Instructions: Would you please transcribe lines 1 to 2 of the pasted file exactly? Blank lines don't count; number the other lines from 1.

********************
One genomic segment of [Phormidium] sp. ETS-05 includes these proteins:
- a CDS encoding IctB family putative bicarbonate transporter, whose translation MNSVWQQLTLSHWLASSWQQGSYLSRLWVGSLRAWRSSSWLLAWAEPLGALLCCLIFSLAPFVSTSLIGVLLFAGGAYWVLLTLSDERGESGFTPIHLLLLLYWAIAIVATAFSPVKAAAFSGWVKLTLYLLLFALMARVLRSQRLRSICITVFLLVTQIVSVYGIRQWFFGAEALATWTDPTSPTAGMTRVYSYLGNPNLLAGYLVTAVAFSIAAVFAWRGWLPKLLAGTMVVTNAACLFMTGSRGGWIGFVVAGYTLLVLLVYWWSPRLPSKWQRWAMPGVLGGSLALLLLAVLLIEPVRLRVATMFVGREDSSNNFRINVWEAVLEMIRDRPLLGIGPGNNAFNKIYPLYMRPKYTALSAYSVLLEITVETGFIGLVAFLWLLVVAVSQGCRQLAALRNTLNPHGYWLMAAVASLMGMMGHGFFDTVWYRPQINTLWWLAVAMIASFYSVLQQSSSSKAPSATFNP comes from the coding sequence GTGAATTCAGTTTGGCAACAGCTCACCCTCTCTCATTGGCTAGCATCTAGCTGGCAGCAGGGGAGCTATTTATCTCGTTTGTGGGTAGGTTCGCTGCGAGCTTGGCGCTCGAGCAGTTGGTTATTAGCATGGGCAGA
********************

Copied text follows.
One genomic segment of [Phormidium] sp. ETS-05 includes these proteins:
- a CDS encoding IctB family putative bicarbonate transporter, whose translation MNSVWQQLTLSHWLASSWQQGSYLSRLWVGSLRAWRSSSWLLAWAEPLGALLCCLIFSLAPFVSTSLIGVLLFAGGAYWVLLTLSDERGESGFTPIHLLLLLYWAIAIVATAFSPVKAAAFSGWVKLTLYLLLFALMARVLRSQRLRSICITVFLLVTQIVSVYGIRQWFFGAEALATWTDPTSPTAGMTRVYSYLGNPNLLAGYLVTAVAFSIAAVFAWRGWLPKLLAGTMVVTNAACLFMTGSRGGWIGFVVAGYTLLVLLVYWWSPRLPSKWQRWAMPGVLGGSLALLLLAVLLIEPVRLRVATMFVGREDSSNNFRINVWEAVLEMIRDRPLLGIGPGNNAFNKIYPLYMRPKYTALSAYSVLLEITVETGFIGLVAFLWLLVVAVSQGCRQLAALRNTLNPHGYWLMAAVASLMGMMGHGFFDTVWYRPQINTLWWLAVAMIASFYSVLQQSSSSKAPSATFNP comes from the coding sequence GTGAATTCAGTTTGGCAACAGCTCACCCTCTCTCATTGGCTAGCATCTAGCTGGCAGCAGGGGAGCTATTTATCTCGTTTGTGGGTAGGTTCGCTGCGAGCTTGGCGCTCGAGCAGTTGGTTATTAGCATGGGCAGA